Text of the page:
The European Commission is issuing antitrust charges against Apple over concerns about the company’s App Store practices.
The Commission has found that Apple has broken EU competition rules with its App Store policies, following an initial complaint from Spotify back in 2019. Specifically, the Commission believes Apple has a “dominant position in the market for the distribution of music streaming apps through its App Store.”
The EU has focused on two rules that Apple imposes on developers: the mandatory use of Apple’s in-app purchase system (for which Apple charges a 30 percent cut), and a rule forbidding app developers to inform users of other purchasing options outside of apps.
The Commission found that the 30 percent commission fee, or “Apple tax” as it’s often referred to, has resulted in higher prices for consumers.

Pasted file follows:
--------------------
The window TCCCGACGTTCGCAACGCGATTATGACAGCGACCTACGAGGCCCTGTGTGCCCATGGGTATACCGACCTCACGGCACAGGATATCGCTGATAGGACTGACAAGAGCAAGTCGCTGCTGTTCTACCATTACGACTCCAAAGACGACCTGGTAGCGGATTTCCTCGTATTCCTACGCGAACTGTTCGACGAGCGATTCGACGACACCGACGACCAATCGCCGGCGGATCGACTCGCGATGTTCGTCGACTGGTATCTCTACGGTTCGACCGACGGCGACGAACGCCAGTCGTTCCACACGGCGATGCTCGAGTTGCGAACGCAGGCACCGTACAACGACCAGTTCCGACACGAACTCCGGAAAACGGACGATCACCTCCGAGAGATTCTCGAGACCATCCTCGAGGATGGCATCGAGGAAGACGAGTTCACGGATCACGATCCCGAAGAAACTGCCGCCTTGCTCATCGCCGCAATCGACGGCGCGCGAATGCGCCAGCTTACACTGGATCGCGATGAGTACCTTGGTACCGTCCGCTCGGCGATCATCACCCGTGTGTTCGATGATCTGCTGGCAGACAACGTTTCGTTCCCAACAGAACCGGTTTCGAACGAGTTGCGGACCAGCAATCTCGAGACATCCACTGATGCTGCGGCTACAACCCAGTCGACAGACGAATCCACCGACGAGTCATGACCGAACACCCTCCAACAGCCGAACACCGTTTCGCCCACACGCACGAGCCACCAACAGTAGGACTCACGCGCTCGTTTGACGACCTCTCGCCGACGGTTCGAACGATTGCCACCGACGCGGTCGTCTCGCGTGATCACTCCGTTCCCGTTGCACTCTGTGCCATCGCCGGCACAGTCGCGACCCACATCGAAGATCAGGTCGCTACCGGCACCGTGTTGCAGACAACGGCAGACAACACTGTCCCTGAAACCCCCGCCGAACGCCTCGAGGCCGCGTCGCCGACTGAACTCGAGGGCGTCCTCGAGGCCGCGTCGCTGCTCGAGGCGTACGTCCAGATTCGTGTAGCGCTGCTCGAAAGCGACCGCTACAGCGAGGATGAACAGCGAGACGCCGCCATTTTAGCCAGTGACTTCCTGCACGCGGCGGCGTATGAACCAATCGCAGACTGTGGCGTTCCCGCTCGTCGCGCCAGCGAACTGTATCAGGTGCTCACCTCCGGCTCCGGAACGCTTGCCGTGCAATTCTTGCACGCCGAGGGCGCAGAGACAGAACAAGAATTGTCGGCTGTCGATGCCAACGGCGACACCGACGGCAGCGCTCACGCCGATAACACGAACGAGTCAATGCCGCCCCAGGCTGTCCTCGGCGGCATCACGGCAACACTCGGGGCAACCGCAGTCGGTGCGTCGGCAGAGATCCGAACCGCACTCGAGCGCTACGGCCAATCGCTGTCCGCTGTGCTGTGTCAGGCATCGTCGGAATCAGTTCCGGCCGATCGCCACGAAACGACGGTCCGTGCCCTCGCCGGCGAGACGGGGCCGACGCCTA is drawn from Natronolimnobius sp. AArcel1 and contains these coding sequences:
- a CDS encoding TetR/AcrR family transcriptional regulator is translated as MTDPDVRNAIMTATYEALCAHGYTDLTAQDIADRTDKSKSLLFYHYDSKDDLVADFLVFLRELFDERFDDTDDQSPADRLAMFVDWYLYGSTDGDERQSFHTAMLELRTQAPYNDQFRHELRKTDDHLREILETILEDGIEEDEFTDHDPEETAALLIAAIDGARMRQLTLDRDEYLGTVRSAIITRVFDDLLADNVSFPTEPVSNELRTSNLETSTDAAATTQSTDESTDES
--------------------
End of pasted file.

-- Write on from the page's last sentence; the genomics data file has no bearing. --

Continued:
“Apple’s rules distort competition in the market for music streaming services by raising the costs of competing music streaming app developers,” the Commission said in a statement.
“This in turn leads to higher prices for consumers for their in-app music subscriptions on iOS devices.”
The EU has also sent Apple a statement of objections, which is essentially a list of how the Commission believes Apple has violated competition rules.
This is the initial, formal stage of antitrust proceedings against Apple, and the company will have the chance to respond to the Commission’s list of objections within the next 12 weeks.
This specific case is limited to Apple’s App Store practices for music streaming, and the EU is investigating additional separate cases on ebooks and the App Store in general.
“This is not the last case we will have when it comes to the App Store,” said European commissioner Margrethe Vestager in a press conference.
Apple now faces a fine of up to 10 percent of its annual revenue if it’s found guilty of breaking EU rules, which could be as high as $27 billion based on Apple’s annual revenue of $274.5 billion last year. Apple could also be forced to change its business model, which has more damaging and lasting effects than a fine.